Aftershocks in central Italy rattled residents and rescue workers alike Thursday, as crews worked to find more earthquake survivors and the country anguished over its repeated failure to protect ancient towns and modern cities from seismic catastrophes.
A day after a shallow quake killed 250 people and leveled three small towns, a 4.3 magnitude aftershock sent up plumes of thick gray dust in the hard-hit town of Amatrice. The aftershock crumbled already cracked buildings, prompted authorities to close roads and sent another person to the hospital.
It was only one of the more than 470 temblors that have followed Wednesday’s pre-dawn quake.
Firefighters and rescue crews using sniffer dogs worked in teams around the hard-hit areas in central Italy, pulling chunks of cement, rock and metal from mounds of rubble where homes once stood. Rescuers refused to say when their work would shift from saving lives to recovering bodies, noting that one person was pulled alive from the rubble 72 hours after the 2009 quake in the Italian town of L’Aquila.
“We will work relentlessly until the last person is found, and make sure no one is trapped,” said Lorenzo Botti, a rescue team spokesman.
Worst affected by the quake were the tiny towns of Amatrice and Accumoli near Rieti, 60 miles northeast of Rome, and Pescara del Tronto, 15 miles further to the east.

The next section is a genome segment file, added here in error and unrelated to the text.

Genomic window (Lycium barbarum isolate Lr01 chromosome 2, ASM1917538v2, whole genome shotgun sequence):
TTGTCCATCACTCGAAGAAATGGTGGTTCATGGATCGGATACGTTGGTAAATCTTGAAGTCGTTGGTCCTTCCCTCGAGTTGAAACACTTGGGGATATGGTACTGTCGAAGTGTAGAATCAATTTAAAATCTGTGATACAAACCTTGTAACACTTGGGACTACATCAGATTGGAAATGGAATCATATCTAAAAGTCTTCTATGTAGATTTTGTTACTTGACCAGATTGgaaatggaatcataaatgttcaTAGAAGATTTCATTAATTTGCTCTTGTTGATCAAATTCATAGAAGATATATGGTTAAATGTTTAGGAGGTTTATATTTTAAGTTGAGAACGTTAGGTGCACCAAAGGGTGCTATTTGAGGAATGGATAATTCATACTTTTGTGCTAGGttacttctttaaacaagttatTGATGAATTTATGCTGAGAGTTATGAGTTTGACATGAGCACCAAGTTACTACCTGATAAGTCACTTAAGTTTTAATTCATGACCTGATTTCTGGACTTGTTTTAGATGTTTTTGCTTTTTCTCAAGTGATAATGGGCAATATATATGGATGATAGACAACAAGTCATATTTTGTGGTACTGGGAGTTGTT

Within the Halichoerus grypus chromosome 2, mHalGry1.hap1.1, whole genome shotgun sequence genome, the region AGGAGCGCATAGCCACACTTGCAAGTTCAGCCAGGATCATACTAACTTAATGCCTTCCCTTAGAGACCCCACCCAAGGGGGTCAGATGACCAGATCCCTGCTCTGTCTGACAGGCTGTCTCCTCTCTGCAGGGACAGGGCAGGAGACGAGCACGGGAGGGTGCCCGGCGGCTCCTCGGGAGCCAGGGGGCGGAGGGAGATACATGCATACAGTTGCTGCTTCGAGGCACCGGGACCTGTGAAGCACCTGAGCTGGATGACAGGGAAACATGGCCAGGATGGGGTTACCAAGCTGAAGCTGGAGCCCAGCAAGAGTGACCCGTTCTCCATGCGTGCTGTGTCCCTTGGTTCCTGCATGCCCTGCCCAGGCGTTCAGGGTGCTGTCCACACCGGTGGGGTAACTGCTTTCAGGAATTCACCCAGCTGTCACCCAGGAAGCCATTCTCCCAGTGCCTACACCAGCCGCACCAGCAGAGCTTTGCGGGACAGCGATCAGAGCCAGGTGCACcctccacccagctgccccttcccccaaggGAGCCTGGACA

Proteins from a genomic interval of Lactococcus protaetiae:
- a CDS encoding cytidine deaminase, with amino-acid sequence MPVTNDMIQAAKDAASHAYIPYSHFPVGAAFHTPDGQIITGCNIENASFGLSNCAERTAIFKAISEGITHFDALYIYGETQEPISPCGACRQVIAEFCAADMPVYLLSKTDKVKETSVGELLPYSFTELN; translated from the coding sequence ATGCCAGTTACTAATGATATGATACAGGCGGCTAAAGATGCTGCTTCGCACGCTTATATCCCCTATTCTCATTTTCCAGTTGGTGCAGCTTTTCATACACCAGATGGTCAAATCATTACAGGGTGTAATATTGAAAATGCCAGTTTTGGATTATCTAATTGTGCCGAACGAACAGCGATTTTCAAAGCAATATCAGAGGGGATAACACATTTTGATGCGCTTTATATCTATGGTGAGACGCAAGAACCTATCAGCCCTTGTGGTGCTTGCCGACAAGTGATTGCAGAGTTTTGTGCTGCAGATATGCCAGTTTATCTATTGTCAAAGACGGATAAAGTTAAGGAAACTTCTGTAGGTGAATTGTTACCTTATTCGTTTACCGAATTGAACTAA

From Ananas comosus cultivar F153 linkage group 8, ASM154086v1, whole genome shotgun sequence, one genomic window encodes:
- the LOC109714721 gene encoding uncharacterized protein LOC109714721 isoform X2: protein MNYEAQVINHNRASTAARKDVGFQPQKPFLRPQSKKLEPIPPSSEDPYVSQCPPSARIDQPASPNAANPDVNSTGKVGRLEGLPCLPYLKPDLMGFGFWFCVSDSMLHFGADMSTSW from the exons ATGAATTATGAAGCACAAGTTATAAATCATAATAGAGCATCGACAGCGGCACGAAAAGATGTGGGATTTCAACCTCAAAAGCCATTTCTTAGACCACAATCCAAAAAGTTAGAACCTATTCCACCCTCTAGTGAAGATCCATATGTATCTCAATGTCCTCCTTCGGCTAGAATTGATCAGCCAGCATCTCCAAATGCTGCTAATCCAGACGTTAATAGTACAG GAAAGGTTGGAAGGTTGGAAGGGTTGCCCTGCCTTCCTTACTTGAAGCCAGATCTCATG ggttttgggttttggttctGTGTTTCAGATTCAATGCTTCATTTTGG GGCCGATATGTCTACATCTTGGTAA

Many were left homeless by the scale of the destruction, their homes and apartments declared uninhabitable. Some survivors, escorted by firefighters were allowed to go back inside homes briefly Thursday to get essential necessities for what will surely be an extended absence.
“Last night we slept in the car. Tonight, I don’t know,” said Nello Caffini as he carried his sister-in-law’s belongings on his head after being allowed to go quickly into her home in Pescara del Tronto.
Caffini has a house in nearby Ascoli, but said his sister-in-law was too terrified by the aftershocks to go inside it.
“When she is more tranquil, we will go to Ascoli,” he said.
Charitable assistance began pouring into the earthquake zone in traffic-clogging droves Thursday. Church groups from a variety of denominations, along with farmers offering donated peaches, pumpkins and plums, sent vans along the one-way road into Amatrice that was already packed with emergency vehicles and trucks carrying sniffer dogs.
Italy’s civil protection agency said the death toll had risen to 250 Thursday afternoon with at least 365 others hospitalized. Most of the dead — 184 — were in Amatrice. A Spaniard and five Romanians were among the dead, according to their governments.
There was no clear estimate of the missing, since the rustic area was packed with summer vacationers before a popular Italian food festival this weekend. The Romanian government alone said 11 of its citizens were missing.